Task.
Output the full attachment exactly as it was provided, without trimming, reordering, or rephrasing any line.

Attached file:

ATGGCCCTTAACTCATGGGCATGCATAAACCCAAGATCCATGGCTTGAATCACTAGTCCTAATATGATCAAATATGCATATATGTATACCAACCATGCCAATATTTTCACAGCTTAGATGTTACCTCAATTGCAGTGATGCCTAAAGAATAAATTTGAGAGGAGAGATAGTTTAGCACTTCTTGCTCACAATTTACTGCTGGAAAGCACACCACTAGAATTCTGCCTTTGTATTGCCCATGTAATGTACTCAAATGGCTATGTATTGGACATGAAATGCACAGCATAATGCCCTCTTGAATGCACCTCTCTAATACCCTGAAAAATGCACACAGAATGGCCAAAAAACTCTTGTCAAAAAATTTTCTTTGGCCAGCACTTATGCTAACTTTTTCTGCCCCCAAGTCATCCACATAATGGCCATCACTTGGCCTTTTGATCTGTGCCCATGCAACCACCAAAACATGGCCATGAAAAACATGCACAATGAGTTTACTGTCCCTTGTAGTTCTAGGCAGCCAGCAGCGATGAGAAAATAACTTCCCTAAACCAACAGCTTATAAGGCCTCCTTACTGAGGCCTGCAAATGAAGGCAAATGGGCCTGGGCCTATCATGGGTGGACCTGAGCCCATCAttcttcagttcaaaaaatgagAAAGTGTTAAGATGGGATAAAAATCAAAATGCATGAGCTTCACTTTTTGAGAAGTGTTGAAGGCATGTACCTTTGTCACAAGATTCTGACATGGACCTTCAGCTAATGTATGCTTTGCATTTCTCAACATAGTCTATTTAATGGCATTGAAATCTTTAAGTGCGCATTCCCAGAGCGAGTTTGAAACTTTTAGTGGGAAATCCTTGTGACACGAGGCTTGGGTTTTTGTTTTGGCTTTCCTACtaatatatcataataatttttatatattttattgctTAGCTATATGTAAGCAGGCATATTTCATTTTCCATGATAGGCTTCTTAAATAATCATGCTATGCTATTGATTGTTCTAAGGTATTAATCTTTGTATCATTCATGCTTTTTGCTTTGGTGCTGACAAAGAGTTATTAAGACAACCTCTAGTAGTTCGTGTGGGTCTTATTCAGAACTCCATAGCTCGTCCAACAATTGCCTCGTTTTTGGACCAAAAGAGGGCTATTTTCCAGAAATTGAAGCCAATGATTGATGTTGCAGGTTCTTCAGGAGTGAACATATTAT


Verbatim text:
ATGGCCCTTAACTCATGGGCATGCATAAACCCAAGATCCATGGCTTGAATCACTAGTCCTAATATGATCAAATATGCATATATGTATACCAACCATGCCAATATTTTCACAGCTTAGATGTTACCTCAATTGCAGTGATGCCTAAAGAATAAATTTGAGAGGAGAGATAGTTTAGCACTTCTTGCTCACAATTTACTGCTGGAAAGCACACCACTAGAATTCTGCCTTTGTATTGCCCATGTAATGTACTCAAATGGCTATGTATTGGACATGAAATGCACAGCATAATGCCCTCTTGAATGCACCTCTCTAATACCCTGAAAAATGCACACAGAATGGCCAAAAAACTCTTGTCAAAAAATTTTCTTTGGCCAGCACTTATGCTAACTTTTTCTGCCCCCAAGTCATCCACATAATGGCCATCACTTGGCCTTTTGATCTGTGCCCATGCAACCACCAAAACATGGCCATGAAAAACATGCACAATGAGTTTACTGTCCCTTGTAGTTCTAGGCAGCCAGCAGCGATGAGAAAATAACTTCCCTAAACCAACAGCTTATAAGGCCTCCTTACTGAGGCCTGCAAATGAAGGCAAATGGGCCTGGGCCTATCATGGGTGGACCTGAGCCCATCAttcttcagttcaaaaaatgagAAAGTGTTAAGATGGGATAAAAATCAAAATGCATGAGCTTCACTTTTTGAGAAGTGTTGAAGGCATGTACCTTTGTCACAAGATTCTGACATGGACCTTCAGCTAATGTATGCTTTGCATTTCTCAACATAGTCTATTTAATGGCATTGAAATCTTTAAGTGCGCATTCCCAGAGCGAGTTTGAAACTTTTAGTGGGAAATCCTTGTGACACGAGGCTTGGGTTTTTGTTTTGGCTTTCCTACtaatatatcataataatttttatatattttattgctTAGCTATATGTAAGCAGGCATATTTCATTTTCCATGATAGGCTTCTTAAATAATCATGCTATGCTATTGATTGTTCTAAGGTATTAATCTTTGTATCATTCATGCTTTTTGCTTTGGTGCTGACAAAGAGTTATTAAGACAACCTCTAGTAGTTCGTGTGGGTCTTATTCAGAACTCCATAGCTCGTCCAACAATTGCCTCGTTTTTGGACCAAAAGAGGGCTATTTTCCAGAAATTGAAGCCAATGATTGATGTTGCAGGTTCTTCAGGAGTGAACATATTAT